by Tone Deinema, PAW Editor

“I want the light of God, I want the sweet love of Jesus! I danced for the Devil; I saw him, I wrote in his book; I go back to Jesus; I kiss His hand. I saw Sarah Good with the Devil! I saw Goody Osburn with the Devil! I saw Bridget Bishop with the Devil!” (The Crucible)

Would you expect your peers at Providence Academy to perform a play about girls going out of their minds and pretending to be witches?  Probably not.  However, this year PA thespians really outdo themselves by taking on Arthur Miller’s The Crucible and wowing the audiences and judges with their incredible performance.

“The story is a historical look at the Salem Witch Trials during the 1690’s,” says Mrs. Melissa Simmons, drama teacher at Providence.  “Much of the dialogue is taken word for word from court documents and record. However Miller wrote it as an allegory to McCarthyism.  It’s dark, wordy, and incredibly complex in it’s entirety. For contest we are limited to 35 minutes, so we only performed a cutting (part) of the show.”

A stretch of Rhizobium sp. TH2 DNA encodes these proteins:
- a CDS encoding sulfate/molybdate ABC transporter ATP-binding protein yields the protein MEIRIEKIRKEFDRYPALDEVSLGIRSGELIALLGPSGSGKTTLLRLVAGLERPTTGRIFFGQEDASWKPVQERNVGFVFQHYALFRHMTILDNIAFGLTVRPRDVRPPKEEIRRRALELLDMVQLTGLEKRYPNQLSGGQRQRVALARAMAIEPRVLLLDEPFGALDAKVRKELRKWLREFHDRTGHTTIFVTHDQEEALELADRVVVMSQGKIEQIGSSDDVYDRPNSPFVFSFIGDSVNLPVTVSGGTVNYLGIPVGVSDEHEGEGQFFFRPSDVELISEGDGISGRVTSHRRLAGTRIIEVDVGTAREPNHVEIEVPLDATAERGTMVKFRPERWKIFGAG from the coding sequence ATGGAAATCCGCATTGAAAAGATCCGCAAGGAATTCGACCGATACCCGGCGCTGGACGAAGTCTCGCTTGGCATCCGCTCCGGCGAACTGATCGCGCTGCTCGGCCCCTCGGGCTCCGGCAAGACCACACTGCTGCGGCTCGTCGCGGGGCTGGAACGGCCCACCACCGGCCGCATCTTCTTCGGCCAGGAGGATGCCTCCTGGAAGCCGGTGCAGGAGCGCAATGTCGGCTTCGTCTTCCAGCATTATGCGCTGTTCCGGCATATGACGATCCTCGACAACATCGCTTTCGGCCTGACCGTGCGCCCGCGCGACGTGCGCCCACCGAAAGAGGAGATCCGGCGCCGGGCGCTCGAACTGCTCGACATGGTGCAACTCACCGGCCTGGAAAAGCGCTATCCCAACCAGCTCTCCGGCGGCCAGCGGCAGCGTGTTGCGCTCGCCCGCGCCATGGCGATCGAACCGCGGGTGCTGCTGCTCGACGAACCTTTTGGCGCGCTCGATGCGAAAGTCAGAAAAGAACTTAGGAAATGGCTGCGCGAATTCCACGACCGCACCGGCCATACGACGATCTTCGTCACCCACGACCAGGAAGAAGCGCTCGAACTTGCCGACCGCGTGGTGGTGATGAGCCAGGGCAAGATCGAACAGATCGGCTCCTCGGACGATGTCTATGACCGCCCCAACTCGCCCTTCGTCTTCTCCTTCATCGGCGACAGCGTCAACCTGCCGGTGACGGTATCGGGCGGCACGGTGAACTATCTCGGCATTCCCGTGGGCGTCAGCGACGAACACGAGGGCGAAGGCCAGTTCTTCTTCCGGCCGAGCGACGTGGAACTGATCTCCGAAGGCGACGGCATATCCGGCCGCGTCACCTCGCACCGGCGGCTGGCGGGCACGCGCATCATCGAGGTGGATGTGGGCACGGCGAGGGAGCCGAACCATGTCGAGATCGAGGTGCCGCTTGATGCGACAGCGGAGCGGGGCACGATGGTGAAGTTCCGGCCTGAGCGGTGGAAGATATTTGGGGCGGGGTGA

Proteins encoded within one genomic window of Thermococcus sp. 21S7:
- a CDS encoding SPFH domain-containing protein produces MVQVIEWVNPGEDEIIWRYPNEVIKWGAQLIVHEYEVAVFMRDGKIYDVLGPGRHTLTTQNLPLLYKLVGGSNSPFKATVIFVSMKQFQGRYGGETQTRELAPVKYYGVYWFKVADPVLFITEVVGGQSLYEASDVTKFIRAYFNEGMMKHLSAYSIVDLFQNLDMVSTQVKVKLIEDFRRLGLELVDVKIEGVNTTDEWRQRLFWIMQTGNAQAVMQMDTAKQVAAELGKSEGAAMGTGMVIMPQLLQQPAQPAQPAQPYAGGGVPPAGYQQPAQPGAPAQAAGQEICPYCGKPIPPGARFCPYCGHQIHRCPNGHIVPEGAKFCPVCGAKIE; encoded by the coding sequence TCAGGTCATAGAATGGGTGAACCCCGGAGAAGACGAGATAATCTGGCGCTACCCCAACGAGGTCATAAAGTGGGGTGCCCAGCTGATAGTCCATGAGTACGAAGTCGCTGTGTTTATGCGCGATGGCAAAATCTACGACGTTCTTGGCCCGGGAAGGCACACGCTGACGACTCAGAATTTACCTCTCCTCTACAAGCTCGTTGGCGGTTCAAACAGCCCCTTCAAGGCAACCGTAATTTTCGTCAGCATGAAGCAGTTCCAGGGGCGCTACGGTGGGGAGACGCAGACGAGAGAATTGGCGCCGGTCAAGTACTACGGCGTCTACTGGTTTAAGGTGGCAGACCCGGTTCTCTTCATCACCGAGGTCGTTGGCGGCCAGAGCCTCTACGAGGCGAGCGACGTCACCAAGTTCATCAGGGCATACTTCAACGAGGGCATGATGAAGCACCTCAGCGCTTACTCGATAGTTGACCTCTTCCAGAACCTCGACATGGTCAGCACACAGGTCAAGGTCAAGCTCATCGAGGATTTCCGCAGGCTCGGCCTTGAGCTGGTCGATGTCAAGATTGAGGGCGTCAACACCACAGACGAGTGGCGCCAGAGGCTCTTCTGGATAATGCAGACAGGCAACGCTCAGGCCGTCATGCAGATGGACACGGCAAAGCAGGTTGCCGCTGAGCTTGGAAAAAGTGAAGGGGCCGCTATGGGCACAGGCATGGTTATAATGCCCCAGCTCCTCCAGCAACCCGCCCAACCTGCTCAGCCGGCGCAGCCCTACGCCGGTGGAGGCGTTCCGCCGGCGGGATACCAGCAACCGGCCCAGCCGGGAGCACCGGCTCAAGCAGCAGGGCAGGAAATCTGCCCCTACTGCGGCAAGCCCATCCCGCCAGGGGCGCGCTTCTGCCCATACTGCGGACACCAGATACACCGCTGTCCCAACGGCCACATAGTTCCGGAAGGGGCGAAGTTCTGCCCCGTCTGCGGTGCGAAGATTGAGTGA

Although their time was limited for such a powerful play, the PA thespians put in all they had.  Since this is a true story and all of the roles were actually real people, each cast member researched and really got to know their own character.

“This year’s cast and crew went above and beyond that of previous PA productions in their preparations” says Mrs. Simmons.

And their hard work paid off.  The PA students finished second place at sub-sections, beating their nemesis SPA, and earning a spot at sections.  At sections, they earned fourth place, and beat the school that took first place at subsections.

“The subjective nature of contest is probably the hardest part,” says Mrs. Simmons.  “It’s not like a sport where the scoreboard makes sense (a free throw is one point, a lay up is two and a three pointer is… well, you get the idea).  Instead, imagine taking three strangers, pulling 5-8 random book or movie titles out of a hat, and asking those three strangers to rank those book or movie titles by preference.  One who likes comedy is going to put the funny movie at the top, and someone else might see it as ‘stupid humor’ and put it at the bottom of their list.”

Since the judging is subjective, no one knows what the judges will like each time around.  Therefore, all anyone can do is their best.

“This group was the hardest working group I’ve ever worked with in PA theatre,” says Michael Villafana ‘15, crew member of The Crucible.  “I was glad I got to work with every single cast and crew member.”

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